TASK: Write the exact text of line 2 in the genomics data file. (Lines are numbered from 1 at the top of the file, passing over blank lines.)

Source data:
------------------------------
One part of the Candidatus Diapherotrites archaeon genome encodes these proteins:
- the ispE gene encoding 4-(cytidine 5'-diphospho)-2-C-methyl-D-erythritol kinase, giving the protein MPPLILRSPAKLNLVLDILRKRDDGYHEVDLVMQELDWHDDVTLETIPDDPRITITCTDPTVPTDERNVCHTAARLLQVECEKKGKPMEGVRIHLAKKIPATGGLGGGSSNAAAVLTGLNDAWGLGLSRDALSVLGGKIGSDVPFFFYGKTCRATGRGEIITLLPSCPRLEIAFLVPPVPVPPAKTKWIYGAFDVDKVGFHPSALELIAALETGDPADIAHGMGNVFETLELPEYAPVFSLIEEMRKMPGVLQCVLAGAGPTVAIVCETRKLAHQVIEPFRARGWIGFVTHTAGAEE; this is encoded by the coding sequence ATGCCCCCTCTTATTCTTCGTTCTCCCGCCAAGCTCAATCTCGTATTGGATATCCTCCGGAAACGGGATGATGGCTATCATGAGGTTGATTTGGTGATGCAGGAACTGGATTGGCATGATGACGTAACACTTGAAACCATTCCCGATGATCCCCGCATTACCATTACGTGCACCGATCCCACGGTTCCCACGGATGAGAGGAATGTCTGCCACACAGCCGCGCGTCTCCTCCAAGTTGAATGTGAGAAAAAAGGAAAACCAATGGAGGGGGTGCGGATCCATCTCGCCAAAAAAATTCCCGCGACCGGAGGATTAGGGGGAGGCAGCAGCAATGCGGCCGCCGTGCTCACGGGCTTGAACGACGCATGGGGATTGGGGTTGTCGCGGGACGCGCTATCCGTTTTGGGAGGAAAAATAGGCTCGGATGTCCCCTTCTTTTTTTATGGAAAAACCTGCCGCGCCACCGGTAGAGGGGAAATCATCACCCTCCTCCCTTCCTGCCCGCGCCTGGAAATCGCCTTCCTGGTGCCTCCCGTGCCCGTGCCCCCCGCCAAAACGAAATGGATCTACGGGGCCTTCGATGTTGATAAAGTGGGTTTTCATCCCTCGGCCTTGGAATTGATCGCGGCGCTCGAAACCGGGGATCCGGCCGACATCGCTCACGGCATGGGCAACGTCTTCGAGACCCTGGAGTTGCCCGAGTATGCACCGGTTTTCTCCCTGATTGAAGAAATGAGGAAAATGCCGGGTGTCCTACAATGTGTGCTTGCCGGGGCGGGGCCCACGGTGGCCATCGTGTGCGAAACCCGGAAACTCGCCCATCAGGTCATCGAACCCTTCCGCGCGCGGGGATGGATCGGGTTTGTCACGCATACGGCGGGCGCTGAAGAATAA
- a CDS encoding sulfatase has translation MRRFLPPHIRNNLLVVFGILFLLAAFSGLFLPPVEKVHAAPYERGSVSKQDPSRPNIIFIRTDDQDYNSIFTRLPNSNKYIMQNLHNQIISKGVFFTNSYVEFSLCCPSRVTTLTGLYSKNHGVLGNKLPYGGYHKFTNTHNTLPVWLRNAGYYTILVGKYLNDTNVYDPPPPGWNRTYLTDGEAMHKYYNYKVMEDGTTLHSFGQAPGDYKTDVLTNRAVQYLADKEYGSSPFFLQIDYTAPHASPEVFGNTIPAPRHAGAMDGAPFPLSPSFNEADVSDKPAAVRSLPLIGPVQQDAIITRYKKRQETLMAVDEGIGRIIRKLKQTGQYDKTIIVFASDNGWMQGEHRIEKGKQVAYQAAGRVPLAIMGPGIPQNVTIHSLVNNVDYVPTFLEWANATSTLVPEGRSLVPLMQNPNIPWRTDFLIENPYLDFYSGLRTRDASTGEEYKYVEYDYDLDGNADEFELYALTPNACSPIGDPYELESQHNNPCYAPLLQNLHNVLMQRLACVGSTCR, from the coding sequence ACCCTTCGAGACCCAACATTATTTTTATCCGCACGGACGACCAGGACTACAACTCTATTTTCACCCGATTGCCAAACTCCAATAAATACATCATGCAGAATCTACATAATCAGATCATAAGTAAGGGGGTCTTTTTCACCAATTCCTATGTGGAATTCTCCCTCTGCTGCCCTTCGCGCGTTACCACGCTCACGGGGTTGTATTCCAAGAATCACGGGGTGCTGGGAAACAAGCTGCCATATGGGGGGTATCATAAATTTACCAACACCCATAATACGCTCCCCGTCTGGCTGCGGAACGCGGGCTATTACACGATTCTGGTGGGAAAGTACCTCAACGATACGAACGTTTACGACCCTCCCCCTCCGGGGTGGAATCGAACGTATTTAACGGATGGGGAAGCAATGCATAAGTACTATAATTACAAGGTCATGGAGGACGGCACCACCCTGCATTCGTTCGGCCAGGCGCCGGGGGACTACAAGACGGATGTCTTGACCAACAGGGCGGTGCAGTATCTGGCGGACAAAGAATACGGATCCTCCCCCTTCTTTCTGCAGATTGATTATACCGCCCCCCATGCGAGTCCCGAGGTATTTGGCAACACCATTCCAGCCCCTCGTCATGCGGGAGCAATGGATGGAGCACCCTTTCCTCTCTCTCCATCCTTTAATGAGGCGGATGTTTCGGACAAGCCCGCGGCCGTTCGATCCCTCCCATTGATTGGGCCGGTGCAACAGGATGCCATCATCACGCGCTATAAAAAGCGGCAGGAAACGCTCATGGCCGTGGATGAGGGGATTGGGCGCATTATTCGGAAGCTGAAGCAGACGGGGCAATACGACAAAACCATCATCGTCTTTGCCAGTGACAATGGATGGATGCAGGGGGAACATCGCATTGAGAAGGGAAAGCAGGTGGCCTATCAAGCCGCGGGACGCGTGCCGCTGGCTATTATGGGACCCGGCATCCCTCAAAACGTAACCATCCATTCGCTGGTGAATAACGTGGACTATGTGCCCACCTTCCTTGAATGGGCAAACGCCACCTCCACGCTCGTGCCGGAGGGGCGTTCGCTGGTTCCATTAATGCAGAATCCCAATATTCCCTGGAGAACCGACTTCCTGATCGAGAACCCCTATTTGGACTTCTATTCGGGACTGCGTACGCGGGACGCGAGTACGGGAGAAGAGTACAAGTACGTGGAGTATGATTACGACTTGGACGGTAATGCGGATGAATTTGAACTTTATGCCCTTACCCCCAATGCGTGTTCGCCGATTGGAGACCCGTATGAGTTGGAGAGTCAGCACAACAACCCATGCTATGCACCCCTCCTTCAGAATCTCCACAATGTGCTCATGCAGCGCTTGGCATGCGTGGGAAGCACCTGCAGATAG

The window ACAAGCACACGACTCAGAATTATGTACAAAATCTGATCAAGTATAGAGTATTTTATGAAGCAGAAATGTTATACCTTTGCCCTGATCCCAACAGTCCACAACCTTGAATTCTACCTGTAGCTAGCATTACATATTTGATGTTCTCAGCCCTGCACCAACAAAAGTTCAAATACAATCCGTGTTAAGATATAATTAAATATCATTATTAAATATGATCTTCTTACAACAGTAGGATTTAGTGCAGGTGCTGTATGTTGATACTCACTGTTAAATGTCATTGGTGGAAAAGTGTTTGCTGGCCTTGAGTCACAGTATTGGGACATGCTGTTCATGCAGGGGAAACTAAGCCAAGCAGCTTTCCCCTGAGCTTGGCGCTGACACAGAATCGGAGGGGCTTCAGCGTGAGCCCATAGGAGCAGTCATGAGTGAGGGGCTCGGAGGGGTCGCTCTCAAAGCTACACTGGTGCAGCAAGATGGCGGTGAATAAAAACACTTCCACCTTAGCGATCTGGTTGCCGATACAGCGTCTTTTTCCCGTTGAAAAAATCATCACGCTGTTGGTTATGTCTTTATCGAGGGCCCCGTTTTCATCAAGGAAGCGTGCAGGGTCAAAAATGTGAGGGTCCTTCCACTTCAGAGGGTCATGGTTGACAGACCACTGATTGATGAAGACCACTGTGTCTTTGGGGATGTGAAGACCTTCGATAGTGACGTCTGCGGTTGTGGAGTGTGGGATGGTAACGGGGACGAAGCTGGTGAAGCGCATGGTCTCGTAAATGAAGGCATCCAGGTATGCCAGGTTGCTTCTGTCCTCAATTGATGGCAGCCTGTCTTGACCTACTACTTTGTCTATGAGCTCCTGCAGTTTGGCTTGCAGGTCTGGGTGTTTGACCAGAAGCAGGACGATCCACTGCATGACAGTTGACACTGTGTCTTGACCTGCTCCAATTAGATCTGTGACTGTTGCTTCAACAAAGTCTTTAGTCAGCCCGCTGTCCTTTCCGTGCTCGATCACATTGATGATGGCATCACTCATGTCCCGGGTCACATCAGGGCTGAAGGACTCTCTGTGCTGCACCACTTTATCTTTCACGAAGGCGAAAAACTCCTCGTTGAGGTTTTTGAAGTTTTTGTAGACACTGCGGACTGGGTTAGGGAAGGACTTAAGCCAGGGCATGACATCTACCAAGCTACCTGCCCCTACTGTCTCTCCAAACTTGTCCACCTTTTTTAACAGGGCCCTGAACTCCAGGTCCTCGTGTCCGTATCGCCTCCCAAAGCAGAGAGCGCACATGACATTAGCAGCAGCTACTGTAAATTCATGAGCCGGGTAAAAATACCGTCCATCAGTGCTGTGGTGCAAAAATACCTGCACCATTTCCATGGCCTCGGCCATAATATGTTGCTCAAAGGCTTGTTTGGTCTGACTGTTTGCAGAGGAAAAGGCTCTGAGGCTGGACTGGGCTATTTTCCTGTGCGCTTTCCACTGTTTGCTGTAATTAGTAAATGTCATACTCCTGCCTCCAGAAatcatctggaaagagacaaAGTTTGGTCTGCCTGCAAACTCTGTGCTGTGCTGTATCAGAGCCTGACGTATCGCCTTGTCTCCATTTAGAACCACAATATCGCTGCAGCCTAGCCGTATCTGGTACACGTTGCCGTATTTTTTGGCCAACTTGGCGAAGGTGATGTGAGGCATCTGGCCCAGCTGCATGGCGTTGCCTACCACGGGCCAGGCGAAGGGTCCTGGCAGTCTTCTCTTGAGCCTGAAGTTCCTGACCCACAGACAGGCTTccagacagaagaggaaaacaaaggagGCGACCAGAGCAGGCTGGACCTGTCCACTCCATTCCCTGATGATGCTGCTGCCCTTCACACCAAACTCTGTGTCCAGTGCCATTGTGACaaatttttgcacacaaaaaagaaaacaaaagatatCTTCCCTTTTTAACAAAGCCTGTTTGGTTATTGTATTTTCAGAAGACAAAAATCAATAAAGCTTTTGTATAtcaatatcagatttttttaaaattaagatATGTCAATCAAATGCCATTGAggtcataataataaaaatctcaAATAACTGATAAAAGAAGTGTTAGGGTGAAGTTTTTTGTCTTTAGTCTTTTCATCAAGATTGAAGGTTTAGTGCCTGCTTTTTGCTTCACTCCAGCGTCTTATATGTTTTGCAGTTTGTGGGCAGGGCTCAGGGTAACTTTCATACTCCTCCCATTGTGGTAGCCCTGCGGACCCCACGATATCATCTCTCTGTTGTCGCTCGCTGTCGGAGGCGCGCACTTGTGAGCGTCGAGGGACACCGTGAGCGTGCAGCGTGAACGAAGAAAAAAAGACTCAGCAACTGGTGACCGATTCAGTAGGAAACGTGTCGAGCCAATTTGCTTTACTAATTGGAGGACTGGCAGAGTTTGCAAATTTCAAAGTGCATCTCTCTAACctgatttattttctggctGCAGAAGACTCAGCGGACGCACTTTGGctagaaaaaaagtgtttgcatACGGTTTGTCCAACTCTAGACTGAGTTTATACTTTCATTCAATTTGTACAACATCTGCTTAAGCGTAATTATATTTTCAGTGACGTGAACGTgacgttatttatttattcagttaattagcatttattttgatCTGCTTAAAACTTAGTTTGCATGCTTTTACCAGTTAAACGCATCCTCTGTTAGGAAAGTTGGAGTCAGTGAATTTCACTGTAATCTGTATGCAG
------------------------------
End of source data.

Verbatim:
- the ispE gene encoding 4-(cytidine 5'-diphospho)-2-C-methyl-D-erythritol kinase, giving the protein MPPLILRSPAKLNLVLDILRKRDDGYHEVDLVMQELDWHDDVTLETIPDDPRITITCTDPTVPTDERNVCHTAARLLQVECEKKGKPMEGVRIHLAKKIPATGGLGGGSSNAAAVLTGLNDAWGLGLSRDALSVLGGKIGSDVPFFFYGKTCRATGRGEIITLLPSCPRLEIAFLVPPVPVPPAKTKWIYGAFDVDKVGFHPSALELIAALETGDPADIAHGMGNVFETLELPEYAPVFSLIEEMRKMPGVLQCVLAGAGPTVAIVCETRKLAHQVIEPFRARGWIGFVTHTAGAEE; this is encoded by the coding sequence ATGCCCCCTCTTATTCTTCGTTCTCCCGCCAAGCTCAATCTCGTATTGGATATCCTCCGGAAACGGGATGATGGCTATCATGAGGTTGATTTGGTGATGCAGGAACTGGATTGGCATGATGACGTAACACTTGAAACCATTCCCGATGATCCCCGCATTACCATTACGTGCACCGATCCCACGGTTCCCACGGATGAGAGGAATGTCTGCCACACAGCCGCGCGTCTCCTCCAAGTTGAATGTGAGAAAAAAGGAAAACCAATGGAGGGGGTGCGGATCCATCTCGCCAAAAAAATTCCCGCGACCGGAGGATTAGGGGGAGGCAGCAGCAATGCGGCCGCCGTGCTCACGGGCTTGAACGACGCATGGGGATTGGGGTTGTCGCGGGACGCGCTATCCGTTTTGGGAGGAAAAATAGGCTCGGATGTCCCCTTCTTTTTTTATGGAAAAACCTGCCGCGCCACCGGTAGAGGGGAAATCATCACCCTCCTCCCTTCCTGCCCGCGCCTGGAAATCGCCTTCCTGGTGCCTCCCGTGCCCGTGCCCCCCGCCAAAACGAAATGGATCTACGGGGCCTTCGATGTTGATAAAGTGGGTTTTCATCCCTCGGCCTTGGAATTGATCGCGGCGCTCGAAACCGGGGATCCGGCCGACATCGCTCACGGCATGGGCAACGTCTTCGAGACCCTGGAGTTGCCCGAGTATGCACCGGTTTTCTCCCTGATTGAAGAAATGAGGAAAATGCCGGGTGTCCTACAATGTGTGCTTGCCGGGGCGGGGCCCACGGTGGCCATCGTGTGCGAAACCCGGAAACTCGCCCATCAGGTCATCGAACCCTTCCGCGCGCGGGGATGGATCGGGTTTGTCACGCATACGGCGGGCGCTGAAGAATAA